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Oxidative stress, redox, and the tumor microenvironment.
Semin Radiat Oncol. 2004 Jul; 14(3):259-66.SR

Abstract

Cellular metabolism is critical for the generation of energy in biological systems; however, as a result of electron transfer reactions, reactive oxygen species (ROS) are generated in aerobic cells. Although low amounts of ROS are easily tolerated by the cell, abnormally high levels of ROS induce oxidative stress. ROS are also produced after exposure to ionizing radiation, selected chemotherapeutic agents, hyperthermia, inhibition of antioxidant enzymes, or depletion of cellular reductants such as NADPH and glutathione. Oxidative stress such as ionizing radiation produces a variety of highly reactive free radicals that damage cells, initiate signal transduction pathways, and alter gene expression. Cells are capable of countering the effects of oxidative stress by virtue of a complex redox buffering system. With respect to the radiation treatment of cancer, components of the cellular redox armamentarium may be targeted to enhance cell killing in the case of tumors and/or protection in the case of normal tissues.

Authors+Show Affiliations

Radiation Biology Branch, Center for Cancer Research, National Cancer Institute, Bethesda, MD 20892, USA.No affiliation info availableNo affiliation info availableNo affiliation info availableNo affiliation info availableNo affiliation info available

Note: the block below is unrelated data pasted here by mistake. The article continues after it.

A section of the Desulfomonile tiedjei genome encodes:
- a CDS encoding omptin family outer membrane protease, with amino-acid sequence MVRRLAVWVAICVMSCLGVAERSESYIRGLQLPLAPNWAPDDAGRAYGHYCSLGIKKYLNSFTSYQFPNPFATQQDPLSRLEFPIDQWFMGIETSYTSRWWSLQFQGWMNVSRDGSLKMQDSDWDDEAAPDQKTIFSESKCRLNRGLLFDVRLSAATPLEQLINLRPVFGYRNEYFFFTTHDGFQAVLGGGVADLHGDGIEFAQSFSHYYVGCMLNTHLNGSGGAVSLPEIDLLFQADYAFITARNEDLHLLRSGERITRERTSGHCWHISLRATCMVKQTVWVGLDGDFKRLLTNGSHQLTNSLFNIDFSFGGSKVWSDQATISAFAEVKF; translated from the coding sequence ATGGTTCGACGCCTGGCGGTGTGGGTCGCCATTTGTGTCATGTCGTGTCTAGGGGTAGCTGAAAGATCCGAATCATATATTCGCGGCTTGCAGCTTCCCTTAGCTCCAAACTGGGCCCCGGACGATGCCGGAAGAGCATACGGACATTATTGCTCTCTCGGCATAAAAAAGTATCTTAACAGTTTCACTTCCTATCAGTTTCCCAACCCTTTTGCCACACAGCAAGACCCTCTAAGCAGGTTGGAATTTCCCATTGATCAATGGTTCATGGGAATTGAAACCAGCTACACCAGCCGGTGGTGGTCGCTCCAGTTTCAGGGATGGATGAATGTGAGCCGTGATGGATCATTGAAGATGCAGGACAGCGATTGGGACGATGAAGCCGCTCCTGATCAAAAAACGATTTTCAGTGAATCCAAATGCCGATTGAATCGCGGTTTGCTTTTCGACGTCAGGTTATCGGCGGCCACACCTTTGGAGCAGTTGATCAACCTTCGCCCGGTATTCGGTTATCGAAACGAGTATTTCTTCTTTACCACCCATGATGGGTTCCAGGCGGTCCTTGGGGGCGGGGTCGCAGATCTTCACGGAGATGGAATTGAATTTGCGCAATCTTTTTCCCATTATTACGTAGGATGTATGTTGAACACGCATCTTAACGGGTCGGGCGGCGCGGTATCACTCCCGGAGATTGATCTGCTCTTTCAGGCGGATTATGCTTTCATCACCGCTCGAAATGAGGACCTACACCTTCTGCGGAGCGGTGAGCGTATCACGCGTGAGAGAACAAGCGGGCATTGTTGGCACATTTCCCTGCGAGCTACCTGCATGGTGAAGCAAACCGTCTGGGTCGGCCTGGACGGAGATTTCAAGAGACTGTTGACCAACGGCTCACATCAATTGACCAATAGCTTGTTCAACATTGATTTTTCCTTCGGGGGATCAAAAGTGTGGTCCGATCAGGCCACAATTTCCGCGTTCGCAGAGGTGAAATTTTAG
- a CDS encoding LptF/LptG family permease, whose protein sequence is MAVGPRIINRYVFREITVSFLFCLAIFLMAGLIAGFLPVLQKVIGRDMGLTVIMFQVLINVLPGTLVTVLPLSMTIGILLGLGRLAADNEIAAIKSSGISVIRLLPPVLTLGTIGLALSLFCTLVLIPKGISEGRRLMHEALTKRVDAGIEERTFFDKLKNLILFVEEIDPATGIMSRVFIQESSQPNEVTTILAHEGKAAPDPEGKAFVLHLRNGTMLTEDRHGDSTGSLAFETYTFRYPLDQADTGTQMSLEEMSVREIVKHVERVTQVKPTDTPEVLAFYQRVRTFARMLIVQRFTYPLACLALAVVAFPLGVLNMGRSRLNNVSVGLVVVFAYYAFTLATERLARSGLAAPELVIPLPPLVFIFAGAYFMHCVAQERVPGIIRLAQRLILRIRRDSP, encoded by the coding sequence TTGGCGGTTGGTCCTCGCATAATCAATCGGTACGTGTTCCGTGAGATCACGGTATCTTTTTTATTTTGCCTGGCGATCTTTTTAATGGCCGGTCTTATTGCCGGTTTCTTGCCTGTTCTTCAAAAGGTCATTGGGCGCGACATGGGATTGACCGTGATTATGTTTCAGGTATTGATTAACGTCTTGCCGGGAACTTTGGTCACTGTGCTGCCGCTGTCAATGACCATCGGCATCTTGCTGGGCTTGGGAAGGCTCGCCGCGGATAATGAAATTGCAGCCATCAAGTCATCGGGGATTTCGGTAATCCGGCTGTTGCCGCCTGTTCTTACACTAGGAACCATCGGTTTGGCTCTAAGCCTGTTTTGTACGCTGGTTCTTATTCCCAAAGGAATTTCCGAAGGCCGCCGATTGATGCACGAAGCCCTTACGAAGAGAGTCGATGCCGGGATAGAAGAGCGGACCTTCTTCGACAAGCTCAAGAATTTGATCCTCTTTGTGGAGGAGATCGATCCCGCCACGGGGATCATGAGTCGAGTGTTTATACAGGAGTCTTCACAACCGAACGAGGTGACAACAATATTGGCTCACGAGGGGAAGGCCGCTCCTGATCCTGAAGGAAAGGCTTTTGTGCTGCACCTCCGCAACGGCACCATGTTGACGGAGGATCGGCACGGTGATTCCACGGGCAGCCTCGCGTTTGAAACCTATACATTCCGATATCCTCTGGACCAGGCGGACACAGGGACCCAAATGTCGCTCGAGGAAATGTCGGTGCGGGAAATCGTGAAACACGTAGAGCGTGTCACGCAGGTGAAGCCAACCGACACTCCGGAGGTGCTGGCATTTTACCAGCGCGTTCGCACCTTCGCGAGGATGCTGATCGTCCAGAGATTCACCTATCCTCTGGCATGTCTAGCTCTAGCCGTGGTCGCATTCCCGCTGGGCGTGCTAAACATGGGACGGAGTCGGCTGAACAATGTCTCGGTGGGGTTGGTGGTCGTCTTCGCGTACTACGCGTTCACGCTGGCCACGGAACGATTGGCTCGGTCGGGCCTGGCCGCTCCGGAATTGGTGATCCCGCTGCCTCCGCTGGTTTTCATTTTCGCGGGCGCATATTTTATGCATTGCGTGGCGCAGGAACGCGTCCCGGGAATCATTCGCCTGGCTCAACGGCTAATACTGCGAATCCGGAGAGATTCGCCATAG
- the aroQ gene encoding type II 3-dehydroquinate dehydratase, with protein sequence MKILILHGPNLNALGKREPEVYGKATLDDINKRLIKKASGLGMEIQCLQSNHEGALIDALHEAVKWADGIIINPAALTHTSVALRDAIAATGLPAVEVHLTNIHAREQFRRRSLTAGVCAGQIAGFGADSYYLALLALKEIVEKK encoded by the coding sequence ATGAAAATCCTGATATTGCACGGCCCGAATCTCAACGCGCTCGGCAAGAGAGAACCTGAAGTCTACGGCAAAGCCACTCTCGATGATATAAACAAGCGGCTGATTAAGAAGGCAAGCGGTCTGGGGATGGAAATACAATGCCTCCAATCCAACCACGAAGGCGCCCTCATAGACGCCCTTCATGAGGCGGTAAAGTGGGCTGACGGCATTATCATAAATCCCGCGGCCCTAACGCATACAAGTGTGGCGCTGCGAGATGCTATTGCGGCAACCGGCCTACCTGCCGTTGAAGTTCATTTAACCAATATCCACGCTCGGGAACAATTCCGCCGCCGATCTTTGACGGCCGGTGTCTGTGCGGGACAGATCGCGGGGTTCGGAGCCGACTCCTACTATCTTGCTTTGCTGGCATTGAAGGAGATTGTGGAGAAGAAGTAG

Pub Type(s)

Journal Article
Review

Language

eng

PubMed ID

15254869

Citation

Cook, John A., et al. "Oxidative Stress, Redox, and the Tumor Microenvironment." Seminars in Radiation Oncology, vol. 14, no. 3, 2004, pp. 259-66.
Cook JA, Gius D, Wink DA, et al. Oxidative stress, redox, and the tumor microenvironment. Semin Radiat Oncol. 2004;14(3):259-66.
Cook, J. A., Gius, D., Wink, D. A., Krishna, M. C., Russo, A., & Mitchell, J. B. (2004). Oxidative stress, redox, and the tumor microenvironment. Seminars in Radiation Oncology, 14(3), 259-66.
Cook JA, et al. Oxidative Stress, Redox, and the Tumor Microenvironment. Semin Radiat Oncol. 2004;14(3):259-66. PubMed PMID: 15254869.
* Article titles in AMA citation format should be in sentence-case
TY - JOUR T1 - Oxidative stress, redox, and the tumor microenvironment. AU - Cook,John A, AU - Gius,David, AU - Wink,David A, AU - Krishna,Murali C, AU - Russo,Angelo, AU - Mitchell,James B, PY - 2004/7/16/pubmed PY - 2004/12/16/medline PY - 2004/7/16/entrez SP - 259 EP - 66 JF - Seminars in radiation oncology JO - Semin Radiat Oncol VL - 14 IS - 3 N2 - Cellular metabolism is critical for the generation of energy in biological systems; however, as a result of electron transfer reactions, reactive oxygen species (ROS) are generated in aerobic cells. Although low amounts of ROS are easily tolerated by the cell, abnormally high levels of ROS induce oxidative stress. ROS are also produced after exposure to ionizing radiation, selected chemotherapeutic agents, hyperthermia, inhibition of antioxidant enzymes, or depletion of cellular reductants such as NADPH and glutathione. Oxidative stress such as ionizing radiation produces a variety of highly reactive free radicals that damage cells, initiate signal transduction pathways, and alter gene expression. Cells are capable of countering the effects of oxidative stress by virtue of a complex redox buffering system. With respect to the radiation treatment of cancer, components of the cellular redox armamentarium may be targeted to enhance cell killing in the case of tumors and/or protection in the case of normal tissues. SN - 1053-4296 UR - https://www.unboundmedicine.com/medline/citation/15254869/Oxidative_stress_redox_and_the_tumor_microenvironment_ L2 - https://linkinghub.elsevier.com/retrieve/pii/S1053-4296(04)00052-9 DB - PRIME DP - Unbound Medicine ER -